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Driving in Montego Bay, let's just say, you'll be putting your life in DANGER! These people drive like maniacs and there is only 1 stop sign all the rest are yields. Renting a car is not a good option here! If you do rent a car, get as much insurance as you can and don't drive around town, go on the mountain roads, even those are bad because they drive about 70mgh on a thin little road. There is no tow truck to call in Jamaica, when they wreck a car that is where it will rust away.
Written May 31, 2004
The sun is really strong in Jamaica and if you have been hibernating all winter and are pasty white like me, you can get burnt pretty quickly. The 1st day, I swear I got burnt just walking the length of the beach which can't be more than 15 minutes. I've given up on trying to tan and slather 50 SPF sunblock over every inch of my body, spend most of my time under a beach umbrella and still manage to get a few burnt spots, make sure you reapply frequently if you are in the water. Don't forget the top of your head which can burn as well, I always bring along a light colored hat to wear to keep my part from burning.
Another danger in the sun, especially if you are enjoying the all inclusive heavily rum fortified drinks, is dehydration. Make sure to drink plenty of water.
Updated Mar 23, 2010
When we got off the Suncat to do some shopping near Margheritaville, we were offered drugs at least twice in five minutes! We found it very distressing, as a man followed us saying "I got sth for ya". We didn't even look at him, but he kept insisting till a guy (I think it was someone from the shop) asked him to go away. So do be careful while walking around the city.
Updated Oct 28, 2003
In the last few years Jamaica has made a cross country highway. There are hardly any signs informing you of the speed (I can't remember any). The point is that on any smooth road, guys like myself like to put the foot on the accelerator. DON'T! There are cops lurking in wait to catch you in the act. Like Britain it is a stealth tax, a means of making money for the government. Unlike Britain it comes without the warning of a yellow speed camera or speed limit signs. Most will write you a ticket but there are some who will ask you the very interesting question, "What can you do for yourself?", meaning "How much are you willing to give me to avoid a ticket?"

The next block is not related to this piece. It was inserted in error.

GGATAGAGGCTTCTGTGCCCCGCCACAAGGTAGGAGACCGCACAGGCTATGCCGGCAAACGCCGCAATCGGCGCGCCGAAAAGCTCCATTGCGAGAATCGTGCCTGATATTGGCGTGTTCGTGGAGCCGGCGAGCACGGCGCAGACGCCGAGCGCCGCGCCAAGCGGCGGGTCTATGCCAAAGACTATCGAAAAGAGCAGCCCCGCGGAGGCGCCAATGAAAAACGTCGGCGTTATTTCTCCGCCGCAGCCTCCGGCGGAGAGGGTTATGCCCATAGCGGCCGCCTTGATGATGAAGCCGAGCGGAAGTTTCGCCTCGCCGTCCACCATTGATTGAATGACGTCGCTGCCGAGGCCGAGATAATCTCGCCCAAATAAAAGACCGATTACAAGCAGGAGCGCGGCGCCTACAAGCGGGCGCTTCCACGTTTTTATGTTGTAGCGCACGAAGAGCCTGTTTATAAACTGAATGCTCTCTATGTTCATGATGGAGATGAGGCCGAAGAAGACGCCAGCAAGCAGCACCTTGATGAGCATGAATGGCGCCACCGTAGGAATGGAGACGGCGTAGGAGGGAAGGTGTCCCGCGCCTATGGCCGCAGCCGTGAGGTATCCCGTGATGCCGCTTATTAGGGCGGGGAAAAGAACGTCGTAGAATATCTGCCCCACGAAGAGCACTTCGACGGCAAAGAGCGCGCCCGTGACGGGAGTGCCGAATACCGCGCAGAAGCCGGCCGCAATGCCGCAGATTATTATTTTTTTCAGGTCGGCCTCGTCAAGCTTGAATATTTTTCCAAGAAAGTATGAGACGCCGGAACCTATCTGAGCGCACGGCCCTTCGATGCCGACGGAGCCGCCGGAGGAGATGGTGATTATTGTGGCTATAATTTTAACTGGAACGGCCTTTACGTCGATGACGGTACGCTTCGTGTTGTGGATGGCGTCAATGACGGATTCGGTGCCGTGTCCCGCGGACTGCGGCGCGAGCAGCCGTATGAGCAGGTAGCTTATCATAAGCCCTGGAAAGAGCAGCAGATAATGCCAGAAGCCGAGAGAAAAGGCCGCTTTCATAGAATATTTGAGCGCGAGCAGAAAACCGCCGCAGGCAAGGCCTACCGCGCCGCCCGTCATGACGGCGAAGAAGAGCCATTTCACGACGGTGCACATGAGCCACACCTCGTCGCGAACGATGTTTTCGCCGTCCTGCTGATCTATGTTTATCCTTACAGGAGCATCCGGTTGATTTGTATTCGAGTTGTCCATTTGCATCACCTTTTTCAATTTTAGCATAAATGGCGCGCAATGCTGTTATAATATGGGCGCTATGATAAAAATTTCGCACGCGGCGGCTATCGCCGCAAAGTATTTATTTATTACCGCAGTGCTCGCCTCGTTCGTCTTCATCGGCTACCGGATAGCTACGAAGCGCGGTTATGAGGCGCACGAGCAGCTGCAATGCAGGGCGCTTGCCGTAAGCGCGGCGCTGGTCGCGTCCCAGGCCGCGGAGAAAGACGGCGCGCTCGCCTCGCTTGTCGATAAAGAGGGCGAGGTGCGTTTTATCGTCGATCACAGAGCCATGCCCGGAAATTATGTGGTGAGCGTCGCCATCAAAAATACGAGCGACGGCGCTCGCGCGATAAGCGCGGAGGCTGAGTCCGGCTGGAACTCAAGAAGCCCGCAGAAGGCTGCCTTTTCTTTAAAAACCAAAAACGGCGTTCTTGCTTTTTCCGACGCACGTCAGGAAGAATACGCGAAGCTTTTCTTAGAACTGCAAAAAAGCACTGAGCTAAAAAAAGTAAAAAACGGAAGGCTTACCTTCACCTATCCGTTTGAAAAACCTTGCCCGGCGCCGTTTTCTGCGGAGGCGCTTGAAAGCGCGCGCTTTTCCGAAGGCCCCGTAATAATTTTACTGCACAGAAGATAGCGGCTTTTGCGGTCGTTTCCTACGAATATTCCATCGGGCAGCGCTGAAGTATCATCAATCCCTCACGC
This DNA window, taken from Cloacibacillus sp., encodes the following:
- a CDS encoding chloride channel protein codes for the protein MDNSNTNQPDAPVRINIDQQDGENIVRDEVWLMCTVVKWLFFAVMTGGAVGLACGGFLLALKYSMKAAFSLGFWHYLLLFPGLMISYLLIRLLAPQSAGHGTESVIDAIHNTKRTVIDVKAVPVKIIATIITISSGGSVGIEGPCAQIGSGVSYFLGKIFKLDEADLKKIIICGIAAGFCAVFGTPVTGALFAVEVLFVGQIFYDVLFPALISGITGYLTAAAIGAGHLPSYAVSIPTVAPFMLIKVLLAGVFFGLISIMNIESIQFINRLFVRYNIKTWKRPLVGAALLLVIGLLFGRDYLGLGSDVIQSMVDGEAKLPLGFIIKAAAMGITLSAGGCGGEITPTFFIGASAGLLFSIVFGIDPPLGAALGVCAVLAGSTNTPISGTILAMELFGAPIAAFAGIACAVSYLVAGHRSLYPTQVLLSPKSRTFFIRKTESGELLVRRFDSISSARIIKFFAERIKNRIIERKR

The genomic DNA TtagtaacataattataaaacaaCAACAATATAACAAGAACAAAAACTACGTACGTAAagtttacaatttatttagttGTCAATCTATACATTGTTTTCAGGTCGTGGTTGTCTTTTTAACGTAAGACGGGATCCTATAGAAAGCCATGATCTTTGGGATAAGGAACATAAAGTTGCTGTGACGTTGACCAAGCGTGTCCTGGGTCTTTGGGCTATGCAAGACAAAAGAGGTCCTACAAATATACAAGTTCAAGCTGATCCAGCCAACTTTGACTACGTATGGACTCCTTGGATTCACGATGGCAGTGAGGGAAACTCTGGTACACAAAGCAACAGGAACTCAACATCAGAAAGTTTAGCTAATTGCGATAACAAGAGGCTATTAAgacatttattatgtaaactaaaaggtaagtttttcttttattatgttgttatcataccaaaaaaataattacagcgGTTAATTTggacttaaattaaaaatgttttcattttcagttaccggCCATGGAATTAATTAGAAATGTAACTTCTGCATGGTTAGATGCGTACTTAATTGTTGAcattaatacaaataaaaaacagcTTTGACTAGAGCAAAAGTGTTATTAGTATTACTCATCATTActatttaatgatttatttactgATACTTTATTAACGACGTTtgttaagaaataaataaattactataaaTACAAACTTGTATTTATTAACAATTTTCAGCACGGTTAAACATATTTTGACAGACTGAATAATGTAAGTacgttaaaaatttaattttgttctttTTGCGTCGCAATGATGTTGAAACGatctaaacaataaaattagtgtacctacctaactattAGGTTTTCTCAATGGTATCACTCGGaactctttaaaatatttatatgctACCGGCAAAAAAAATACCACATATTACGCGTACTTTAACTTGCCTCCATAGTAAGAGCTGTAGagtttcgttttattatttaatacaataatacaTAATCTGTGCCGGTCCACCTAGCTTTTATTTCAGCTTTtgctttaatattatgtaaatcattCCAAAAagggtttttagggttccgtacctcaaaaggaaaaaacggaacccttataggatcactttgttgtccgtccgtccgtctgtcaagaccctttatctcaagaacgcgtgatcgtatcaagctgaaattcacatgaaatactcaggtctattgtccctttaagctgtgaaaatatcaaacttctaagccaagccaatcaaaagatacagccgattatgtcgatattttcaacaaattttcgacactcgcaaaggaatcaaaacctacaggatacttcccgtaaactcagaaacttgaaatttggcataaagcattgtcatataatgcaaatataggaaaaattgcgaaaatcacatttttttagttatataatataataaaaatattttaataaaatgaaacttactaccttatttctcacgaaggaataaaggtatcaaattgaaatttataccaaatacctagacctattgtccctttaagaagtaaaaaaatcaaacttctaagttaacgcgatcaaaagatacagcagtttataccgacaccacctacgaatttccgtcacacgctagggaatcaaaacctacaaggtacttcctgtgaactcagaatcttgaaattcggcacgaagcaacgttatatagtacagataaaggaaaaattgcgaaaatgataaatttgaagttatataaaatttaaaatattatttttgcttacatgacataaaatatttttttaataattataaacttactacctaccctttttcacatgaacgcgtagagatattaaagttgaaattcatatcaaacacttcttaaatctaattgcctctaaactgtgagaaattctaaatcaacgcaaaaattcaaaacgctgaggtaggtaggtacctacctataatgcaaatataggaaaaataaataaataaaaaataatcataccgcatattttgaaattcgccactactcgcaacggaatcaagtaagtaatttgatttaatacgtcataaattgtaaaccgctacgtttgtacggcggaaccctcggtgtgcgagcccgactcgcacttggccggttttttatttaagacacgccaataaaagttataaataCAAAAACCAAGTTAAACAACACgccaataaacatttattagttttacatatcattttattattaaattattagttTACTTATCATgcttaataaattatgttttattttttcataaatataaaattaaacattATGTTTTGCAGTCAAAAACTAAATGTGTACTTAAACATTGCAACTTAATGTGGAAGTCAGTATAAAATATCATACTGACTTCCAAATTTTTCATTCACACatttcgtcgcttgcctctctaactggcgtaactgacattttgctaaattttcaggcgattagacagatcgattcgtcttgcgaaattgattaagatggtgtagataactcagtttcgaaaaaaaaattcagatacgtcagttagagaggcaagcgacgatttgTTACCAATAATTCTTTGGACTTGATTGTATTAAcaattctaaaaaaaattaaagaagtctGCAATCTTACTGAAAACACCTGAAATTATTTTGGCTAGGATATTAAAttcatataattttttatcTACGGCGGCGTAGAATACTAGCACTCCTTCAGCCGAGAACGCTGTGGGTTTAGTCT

Written Apr 23, 2007
To all my USA travelers, when going here or anywhere in Jamaica for that matter. Please travel as light as you can. When you get there, keep a keen eye on all your luggage and keep them close at hand. The contents are easy resale items. When you arrive to your hotel, have things like your ID and passport put away and do not walk with them. They are hot items to the locals to steal. I am sure no one wants a great trip ruined by theft.
Written Apr 3, 2005
One of the scams seems to be for the person that inspects your car when you return it to the rental office to say you have damaged it. We were accused of causing body damage when there obviously was none.
Lucky for us we had taken photos of the car before we left the lot and on the return.
The photos showed the insurance company that there was no damage done and it was dropped.
Written Jan 29, 2006
Locals are always trying to sell you drugs and always try to get you in their shops.
Honestly, if you don't like that, then don't go off the resort. We went off the resort and many people tried to sell us stuff and it was really hard to feel comfortable.
Written Sep 29, 2004
i dont know where i picked up the bug/ parasite. It is 11 days after returning and i still have diarrhea. Take immodium along to stop the diarrhea for a while. Dont know if there are vaccinations that you can have before you go.
Written Mar 11, 2008
Like always in jamaican biggest cities be carefull in downtown, specially if you are a tourist.
Try not to walk alone, specially at night.
For more information have a look in my "Warning or Danger Tips" from Kingston and Negril.
Updated Oct 10, 2005
I will never complain about New York traffic again! Montego Bay's narrow sidewalks & streets, cars driving on the left, few lights and fewer crosswalks make crossing the streets scary! Sometimes the locals will help you if they see you struggling to cross.
Updated Oct 16, 2006
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